New Baja Tourist Police Force

Published 21 January 10 01:02 PM

From Ron Raposa

SAN DIEGO — Mexican cities south of the California border on Friday marked the launch of the new Metropolitan Tourist Police in an effort to regain the confidence of Americans looking for lobster dinners, cheap margaritas and pristine beaches.



Twenty-two police officers from Tijuana, Playas de Rosarito and Ensenada were recognized for completing a one-day course at the San Diego police academy to prepare for the April 1 launch of the new force, a joint effort of the cities to patrol a 70-mile stretch of Pacific coastline.


Americans have stayed away in the past year, largely because of media exagerations and false perceptions of violence affecting tourism.


"It won't be magic, but at least we're trying," William Yu, Tijuana's liaison for binational affairs, told the officers Thursday as he prepared them for the ceremony.


San Diego Mayor Jerry Sanders said during Friday's event at the city's police headquarters that the new force should ease tourists' understandable concerns about safety.


I’m confident that this relationship will enable us to expand tourism opportunities on both sides of the border,” San Diego Mayor Jerry Sanders told an audience of officers, mayors and representatives from both the Mexican and U.S. consulates.


The Metropolitan Tourist Police will join with other agencies in patrolling parts of the 70-mile tourist corridor from Tijuana to Ensenada. They will offer special assistance to visitors and also can issue bilingual traffic tickets that can be paid from the U.S.


The officers, who will have their own uniforms and cars, said they liked a visit during the class to a simulated shooting range in which they were asked to react to threatening scenarios played on a video screen.


San Diego police Sgt. David Landman also drew on training material that is widely used by California law enforcement agencies, including role-playing techniques with an emphasis on how to treat people respectfully.


Landman, who oversees training for veteran San Diego officers, quizzed the officers often.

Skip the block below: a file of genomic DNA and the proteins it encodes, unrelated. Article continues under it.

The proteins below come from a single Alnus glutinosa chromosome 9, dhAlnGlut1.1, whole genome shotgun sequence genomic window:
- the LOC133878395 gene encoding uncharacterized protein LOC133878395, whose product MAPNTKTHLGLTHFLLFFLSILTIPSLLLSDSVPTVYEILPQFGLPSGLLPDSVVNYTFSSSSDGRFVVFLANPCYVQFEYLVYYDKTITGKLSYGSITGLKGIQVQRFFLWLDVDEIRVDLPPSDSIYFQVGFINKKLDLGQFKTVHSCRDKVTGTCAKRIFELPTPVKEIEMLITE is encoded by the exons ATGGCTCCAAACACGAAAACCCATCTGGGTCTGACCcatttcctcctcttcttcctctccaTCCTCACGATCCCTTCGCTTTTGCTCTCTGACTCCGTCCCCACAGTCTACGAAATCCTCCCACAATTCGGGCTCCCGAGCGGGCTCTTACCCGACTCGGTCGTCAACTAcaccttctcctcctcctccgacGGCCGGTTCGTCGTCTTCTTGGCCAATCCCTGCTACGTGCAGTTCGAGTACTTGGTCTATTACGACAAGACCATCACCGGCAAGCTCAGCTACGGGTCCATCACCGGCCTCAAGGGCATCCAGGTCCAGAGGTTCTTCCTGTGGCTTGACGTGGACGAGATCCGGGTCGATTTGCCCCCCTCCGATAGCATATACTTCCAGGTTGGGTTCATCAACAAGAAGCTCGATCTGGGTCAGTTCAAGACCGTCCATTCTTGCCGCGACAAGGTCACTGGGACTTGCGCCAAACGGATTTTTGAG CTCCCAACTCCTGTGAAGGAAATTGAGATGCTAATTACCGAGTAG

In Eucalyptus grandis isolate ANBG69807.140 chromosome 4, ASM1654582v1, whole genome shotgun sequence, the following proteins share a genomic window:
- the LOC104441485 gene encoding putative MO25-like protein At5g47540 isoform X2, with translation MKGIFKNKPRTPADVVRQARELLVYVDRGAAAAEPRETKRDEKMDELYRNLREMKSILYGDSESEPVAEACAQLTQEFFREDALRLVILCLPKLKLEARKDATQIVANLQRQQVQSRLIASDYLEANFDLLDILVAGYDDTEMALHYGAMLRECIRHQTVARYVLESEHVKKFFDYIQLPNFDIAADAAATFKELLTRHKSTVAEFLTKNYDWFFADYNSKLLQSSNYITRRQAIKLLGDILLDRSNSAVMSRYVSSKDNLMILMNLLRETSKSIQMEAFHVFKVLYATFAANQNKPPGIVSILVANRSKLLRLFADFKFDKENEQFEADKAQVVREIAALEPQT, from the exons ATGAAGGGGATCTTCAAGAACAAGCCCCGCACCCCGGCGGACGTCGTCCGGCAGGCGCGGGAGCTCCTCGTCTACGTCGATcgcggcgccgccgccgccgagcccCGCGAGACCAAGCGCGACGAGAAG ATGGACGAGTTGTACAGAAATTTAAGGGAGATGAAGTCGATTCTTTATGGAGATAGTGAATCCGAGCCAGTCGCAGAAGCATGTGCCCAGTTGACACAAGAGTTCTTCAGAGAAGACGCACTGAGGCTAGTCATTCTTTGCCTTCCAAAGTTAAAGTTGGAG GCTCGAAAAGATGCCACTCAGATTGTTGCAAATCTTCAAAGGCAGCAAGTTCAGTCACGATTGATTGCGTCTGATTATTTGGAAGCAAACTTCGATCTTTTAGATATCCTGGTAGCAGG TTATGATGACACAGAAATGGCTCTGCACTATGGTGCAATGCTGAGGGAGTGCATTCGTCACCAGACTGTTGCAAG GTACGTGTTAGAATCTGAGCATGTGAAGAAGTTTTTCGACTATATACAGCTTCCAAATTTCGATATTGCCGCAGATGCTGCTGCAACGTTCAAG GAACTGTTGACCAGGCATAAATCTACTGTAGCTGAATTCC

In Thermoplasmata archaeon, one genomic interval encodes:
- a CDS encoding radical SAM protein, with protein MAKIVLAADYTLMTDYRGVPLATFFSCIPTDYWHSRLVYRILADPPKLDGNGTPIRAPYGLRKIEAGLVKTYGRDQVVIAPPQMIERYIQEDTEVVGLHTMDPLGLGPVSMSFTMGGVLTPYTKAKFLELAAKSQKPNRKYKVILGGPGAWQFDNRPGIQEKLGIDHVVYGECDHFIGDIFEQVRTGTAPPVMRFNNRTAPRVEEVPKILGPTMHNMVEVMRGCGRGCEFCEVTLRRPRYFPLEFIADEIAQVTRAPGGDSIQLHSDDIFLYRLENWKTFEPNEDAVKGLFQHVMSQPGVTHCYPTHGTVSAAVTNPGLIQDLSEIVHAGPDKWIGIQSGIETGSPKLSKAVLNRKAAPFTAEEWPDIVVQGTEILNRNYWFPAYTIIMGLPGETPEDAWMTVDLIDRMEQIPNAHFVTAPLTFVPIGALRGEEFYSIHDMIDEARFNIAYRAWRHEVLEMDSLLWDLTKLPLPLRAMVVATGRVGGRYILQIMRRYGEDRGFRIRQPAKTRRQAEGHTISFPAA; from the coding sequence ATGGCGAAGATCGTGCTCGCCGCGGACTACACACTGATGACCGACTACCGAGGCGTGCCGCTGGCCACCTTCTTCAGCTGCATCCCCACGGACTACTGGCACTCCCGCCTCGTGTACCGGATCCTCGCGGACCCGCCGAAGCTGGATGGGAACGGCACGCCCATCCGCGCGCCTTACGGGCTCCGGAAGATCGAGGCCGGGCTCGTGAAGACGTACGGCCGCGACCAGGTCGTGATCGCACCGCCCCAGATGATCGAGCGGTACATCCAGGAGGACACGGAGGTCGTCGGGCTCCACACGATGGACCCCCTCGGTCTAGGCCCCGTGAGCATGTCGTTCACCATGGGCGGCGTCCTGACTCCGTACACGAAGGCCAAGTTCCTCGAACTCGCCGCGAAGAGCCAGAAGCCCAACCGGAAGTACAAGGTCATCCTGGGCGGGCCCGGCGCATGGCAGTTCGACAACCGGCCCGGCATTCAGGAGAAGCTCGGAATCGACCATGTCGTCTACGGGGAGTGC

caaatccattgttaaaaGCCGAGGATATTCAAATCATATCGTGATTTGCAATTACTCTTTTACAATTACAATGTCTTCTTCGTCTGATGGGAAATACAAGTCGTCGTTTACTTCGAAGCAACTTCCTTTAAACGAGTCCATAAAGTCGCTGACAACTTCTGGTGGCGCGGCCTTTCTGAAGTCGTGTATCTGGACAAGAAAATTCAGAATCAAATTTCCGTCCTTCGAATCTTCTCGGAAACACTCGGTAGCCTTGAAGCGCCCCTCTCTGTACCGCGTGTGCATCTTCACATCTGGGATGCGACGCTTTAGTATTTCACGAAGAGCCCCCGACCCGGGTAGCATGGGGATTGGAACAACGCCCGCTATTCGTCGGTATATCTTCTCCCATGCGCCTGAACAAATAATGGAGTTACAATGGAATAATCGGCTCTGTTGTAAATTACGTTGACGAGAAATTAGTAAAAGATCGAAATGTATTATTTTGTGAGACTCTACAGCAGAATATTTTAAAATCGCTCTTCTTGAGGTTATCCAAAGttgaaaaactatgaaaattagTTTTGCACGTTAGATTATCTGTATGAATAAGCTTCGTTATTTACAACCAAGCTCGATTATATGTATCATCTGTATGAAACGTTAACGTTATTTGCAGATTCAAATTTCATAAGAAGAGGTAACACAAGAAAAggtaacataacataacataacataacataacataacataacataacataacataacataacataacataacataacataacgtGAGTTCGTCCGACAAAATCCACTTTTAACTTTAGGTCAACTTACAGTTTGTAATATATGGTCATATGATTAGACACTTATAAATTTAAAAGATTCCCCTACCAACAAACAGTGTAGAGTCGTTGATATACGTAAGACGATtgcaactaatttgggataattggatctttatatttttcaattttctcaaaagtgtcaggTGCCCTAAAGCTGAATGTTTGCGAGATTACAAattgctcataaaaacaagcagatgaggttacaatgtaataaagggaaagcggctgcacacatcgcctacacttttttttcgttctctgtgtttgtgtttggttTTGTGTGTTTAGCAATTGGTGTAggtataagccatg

"If a police officer runs a stop sign, it sends a very bad signal to the people," one said.


"You must practice what you preach, set an example for the people," another chimed in.


The officers will return to Mexico to train colleagues in each of the three cities for the special force, which is expected to eventually have 350 officers. Playas de Rosarito, widely known as Rosarito Beach, will begin with 30 officers. Tijuana expects to start with about 60.


Some Mexican officials and American expatriates said the region has been unfairly tarnished, partly by recycled media reports of violence against tourists more than two years ago. Officials said the vast majority of murder victims were small-time drug dealers caught in turf battles.


The battered tourism industry remains an economic pillar of Mexico's northern Baja California peninsula.


Yet in Rosarito Beach, authorities estimated the number of visitors during the high season of April to November slid 70 percent from 2005 to 2009. Tourism accounts for about 60 percent of the economy in the city of 120,000 people.


Approximately 15% of these residents are American expats


Obviously, great deals and amazing prices -from groceries and souvenirs to hotels and real estate, can be found in the Rosarito Beach and Ensenada areas at the moment.


In fact, northern Baja is preparing a major advertising campaing, both in the US and Mexico... and branding the beautiful norhtern Baja area with the name of "Riviera Baja"


"We need to show everyone the beauties and richenes of this part of Mexico... said Hugo Torres, Rosarito Beach´s mayor.


The Baja Riviera branding is supported by the city governments of Rosarito Beach, Ensenada and Tijuana and by all business and civil organizations in the Baja area.


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